While the Chamberses were largely satisfied with Ferren's placement at Wordsworth, in November 1996, they requested another due process hearing because, they claimed, the School District was failing to provide Ferren with speech therapy at Wordsworth as was required by her Individualized Education Program ("IEP").*fn3 SD Ex. 10. Thereafter, the parties entered into settlement agreements in both 1997 and 1998 in which the School District agreed to provide Ferren with the services she had not theretofore received. In March 1999, the Pennsylvania Bureau of Special Education issued a report chronicling the School District's failure to provide Ferren the speech services specified in her IEPs. After the report was issued, the parties agreed that Ferren's parents would obtain compensatory speech services through an approved provider and the School District would pay for the services. However, apparently due to difficulty determining who at the School District could guarantee payment to the provider, Ferren's parents never obtained the services for her. SD Ex. 33, Chambers Dep. II 28:22-30:24.
In January 2001, the School District requested the Chamberses to permit a special education consultant to evaluate Ferren's progress at Wordsworth. However, Ferren's parents objected to the evaluation, and another due process hearing ensued in September 2001. After the hearing officer ordered Ferren to be evaluated, the consultant concluded that Ferren was the lowest functioning member in the class of autistic students at Wordsworth, and that she should be placed in a school for severely mentally retarded students. The consultant also identified two specialists to perform the remaining evaluations ordered by the hearing officer. SD Ex. 17.
Over the next two years, Ferren's parents and the School District engaged in a protracted disagreement regarding who were appropriate parties to evaluate Ferren. SD Exs. 18, 19, 22. Meanwhile, in April 2002, the Chamberses filed another complaint with the Bureau of Special Education, asserting that the School District failed once again to provide speech and language services and occupational and physical therapy ("OT/PT") to Ferren during the 2000-2001 school year. The Bureau found that the School District did not provide Ferren the therapy as delineated in her 2000 IEP, largely because of time and travel constraints and the lack of qualified providers of speech services in the locale. SD Ex. 20, at 7-9.
Once the School District and Ferren's parents reached an agreement on who would serve as Ferren's independent evaluators, the School District reconvened its IEP team in June 2003.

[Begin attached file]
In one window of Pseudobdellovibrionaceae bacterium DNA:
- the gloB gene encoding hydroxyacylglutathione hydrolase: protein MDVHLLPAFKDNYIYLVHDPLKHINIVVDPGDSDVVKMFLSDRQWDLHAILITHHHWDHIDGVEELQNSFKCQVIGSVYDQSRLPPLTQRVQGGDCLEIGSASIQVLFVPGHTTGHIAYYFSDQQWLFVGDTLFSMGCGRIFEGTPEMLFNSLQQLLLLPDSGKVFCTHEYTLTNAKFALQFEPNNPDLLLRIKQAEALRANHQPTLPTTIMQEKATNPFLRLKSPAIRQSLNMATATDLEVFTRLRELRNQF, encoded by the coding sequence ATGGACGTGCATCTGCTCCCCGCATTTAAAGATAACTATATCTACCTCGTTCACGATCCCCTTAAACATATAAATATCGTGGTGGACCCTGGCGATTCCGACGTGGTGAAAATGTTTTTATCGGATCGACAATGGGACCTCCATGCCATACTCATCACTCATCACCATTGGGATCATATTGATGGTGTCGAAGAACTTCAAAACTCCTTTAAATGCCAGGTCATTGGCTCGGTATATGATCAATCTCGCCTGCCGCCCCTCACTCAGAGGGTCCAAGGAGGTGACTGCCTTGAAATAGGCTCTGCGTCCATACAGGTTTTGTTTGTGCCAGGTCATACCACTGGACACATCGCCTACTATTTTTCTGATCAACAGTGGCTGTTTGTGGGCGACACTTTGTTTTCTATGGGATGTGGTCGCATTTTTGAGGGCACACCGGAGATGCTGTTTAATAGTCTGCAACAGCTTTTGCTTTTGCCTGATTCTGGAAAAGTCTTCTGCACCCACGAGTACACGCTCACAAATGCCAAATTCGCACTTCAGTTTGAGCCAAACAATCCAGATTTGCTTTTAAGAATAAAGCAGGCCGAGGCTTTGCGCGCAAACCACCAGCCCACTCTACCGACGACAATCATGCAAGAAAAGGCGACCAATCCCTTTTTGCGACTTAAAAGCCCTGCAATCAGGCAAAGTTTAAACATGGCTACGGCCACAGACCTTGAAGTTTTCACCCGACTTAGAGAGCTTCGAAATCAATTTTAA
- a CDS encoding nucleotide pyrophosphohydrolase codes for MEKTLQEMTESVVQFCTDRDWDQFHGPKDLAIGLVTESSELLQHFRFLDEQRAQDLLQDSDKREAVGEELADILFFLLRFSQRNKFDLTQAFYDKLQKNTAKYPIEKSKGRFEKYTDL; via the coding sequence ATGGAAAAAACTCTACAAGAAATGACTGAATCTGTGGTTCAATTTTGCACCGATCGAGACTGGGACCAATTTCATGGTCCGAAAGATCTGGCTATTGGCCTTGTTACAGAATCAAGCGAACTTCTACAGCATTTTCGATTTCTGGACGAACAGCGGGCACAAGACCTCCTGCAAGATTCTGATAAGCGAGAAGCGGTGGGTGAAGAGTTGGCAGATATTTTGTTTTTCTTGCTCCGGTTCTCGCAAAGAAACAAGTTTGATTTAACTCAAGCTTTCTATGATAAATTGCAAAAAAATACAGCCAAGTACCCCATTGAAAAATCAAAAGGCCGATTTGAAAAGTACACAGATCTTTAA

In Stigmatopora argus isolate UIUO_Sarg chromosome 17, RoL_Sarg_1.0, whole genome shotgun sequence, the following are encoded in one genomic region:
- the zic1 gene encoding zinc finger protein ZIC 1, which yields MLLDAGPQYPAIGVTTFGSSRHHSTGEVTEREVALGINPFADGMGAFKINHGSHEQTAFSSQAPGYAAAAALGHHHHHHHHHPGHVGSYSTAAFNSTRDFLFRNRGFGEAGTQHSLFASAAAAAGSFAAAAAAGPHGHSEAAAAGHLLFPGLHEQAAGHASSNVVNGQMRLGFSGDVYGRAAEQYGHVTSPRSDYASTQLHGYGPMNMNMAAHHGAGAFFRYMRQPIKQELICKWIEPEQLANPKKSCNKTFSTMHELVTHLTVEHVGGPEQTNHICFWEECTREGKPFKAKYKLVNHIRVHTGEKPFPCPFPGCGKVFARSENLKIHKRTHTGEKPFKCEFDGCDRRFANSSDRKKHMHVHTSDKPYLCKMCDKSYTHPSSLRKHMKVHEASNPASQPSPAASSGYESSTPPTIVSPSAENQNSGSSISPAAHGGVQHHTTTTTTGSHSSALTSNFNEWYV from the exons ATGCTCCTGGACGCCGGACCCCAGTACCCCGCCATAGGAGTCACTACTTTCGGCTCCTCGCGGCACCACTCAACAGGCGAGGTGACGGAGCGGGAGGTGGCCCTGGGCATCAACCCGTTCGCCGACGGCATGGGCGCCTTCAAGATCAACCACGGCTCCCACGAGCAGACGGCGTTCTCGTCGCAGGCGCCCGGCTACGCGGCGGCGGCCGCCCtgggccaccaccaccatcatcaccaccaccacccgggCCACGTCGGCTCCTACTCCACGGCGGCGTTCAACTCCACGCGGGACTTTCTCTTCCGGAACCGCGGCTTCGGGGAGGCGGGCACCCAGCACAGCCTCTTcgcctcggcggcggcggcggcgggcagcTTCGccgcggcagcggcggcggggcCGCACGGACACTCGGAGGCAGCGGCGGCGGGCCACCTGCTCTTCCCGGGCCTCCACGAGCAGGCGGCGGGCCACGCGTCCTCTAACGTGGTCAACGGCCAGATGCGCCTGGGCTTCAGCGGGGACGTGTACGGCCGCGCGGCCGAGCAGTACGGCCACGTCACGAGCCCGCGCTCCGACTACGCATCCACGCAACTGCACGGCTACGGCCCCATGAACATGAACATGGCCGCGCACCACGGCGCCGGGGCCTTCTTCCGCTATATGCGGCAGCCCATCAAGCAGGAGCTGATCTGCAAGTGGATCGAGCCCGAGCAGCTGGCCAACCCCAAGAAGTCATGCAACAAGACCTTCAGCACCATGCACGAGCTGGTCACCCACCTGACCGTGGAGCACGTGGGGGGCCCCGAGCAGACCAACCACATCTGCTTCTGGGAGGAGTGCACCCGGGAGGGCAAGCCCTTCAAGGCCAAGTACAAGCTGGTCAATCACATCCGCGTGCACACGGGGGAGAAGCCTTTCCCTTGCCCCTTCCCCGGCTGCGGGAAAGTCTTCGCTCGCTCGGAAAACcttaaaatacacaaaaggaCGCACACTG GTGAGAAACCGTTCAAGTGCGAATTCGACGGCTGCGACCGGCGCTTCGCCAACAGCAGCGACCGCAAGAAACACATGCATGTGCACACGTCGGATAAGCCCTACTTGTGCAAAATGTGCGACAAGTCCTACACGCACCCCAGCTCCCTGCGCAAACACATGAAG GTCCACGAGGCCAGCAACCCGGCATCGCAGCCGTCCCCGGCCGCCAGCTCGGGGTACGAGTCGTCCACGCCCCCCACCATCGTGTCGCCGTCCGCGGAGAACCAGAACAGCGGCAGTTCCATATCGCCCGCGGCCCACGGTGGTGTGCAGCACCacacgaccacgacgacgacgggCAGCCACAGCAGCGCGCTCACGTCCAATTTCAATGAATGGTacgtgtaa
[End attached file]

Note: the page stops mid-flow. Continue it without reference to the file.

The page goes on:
Nonetheless, Mr. and Mrs. Chambers were unsatisfied with the IEP developed for Ferren. After rejecting the proposed IEP, Ferren's parents requested a pre-trial hearing conference where certain agreements were reached. SD Ex. 29. In November 2003, the Chamberses again requested a due process hearing regarding the IEP, but the School District failed to forward the request to the Pennsylvania Office of Dispute Resolution ("ODR"). In December 2003, the Chamberses followed up with the ODR to check on the status of their hearing request, only to learn that the School District did not pass along their request. The hearing was held in March 2004 before Hearing Officer Rosemary Mullaly.
At the hearing, the School District bore the burden of proof to establish it had offered Ferren a FAPE. But the School District presented no documentary evidence and "only one witness who ha[d] not never [sic] met [Ferren] before, and . . . had no real understanding of [her] educational program and placement." Pl. Mot. S.J. Ex. 1, at 9. On April 2, 2004, Hearing Officer Mullaly issued her decision. She concluded that Ferren had been denied an appropriate education from 2001 until April 2004, and the School District owed Ferren 3,180 hours of compensatory education. She ordered the School District to place $209,000 in an educational trust for Ferren's benefit. SD Ex. 29. Neither party appealed the decision of Hearing Officer Mullaly.
The Chambers Plaintiffs commenced the present action on May 27, 2005 seeking compensatory damages under section 202 of the Americans with Disabilities Act ("ADA"), 42 U.S.C. § 12132, section 504 of the Rehabilitation Act of 1973 ("§ 504"), 29 U.S.C. § 794(a), the Individuals with Disabilities Education Act ("IDEA"), 20 U.S.C. § 1415, and 42 U.S.C. § 1983. They premise their claims upon the School District's allegedly intentional and continuous refusal to provide appropriate education services to Ferren. In a Memorandum and Order dated November 29, 2007, this Court granted the School District's motion for summary judgment on all counts and dismissed the claims of the Chambers Plaintiffs. Ronald E. v. Sch. Dist. of Phila. Bd. of Educ., No. 05-2535, 2007 WL 4225584, at *1 (E.D. Pa. Nov. 29, 2007). In a footnote, the Court concluded that in their briefing and during oral argument the Chambers Plaintiffs had waived the claims on Ferren's behalf filed directly under § 504 and the ADA, and opted to pursue those claims only under 42 U.S.C. § 1983. Specifically, the Court noted: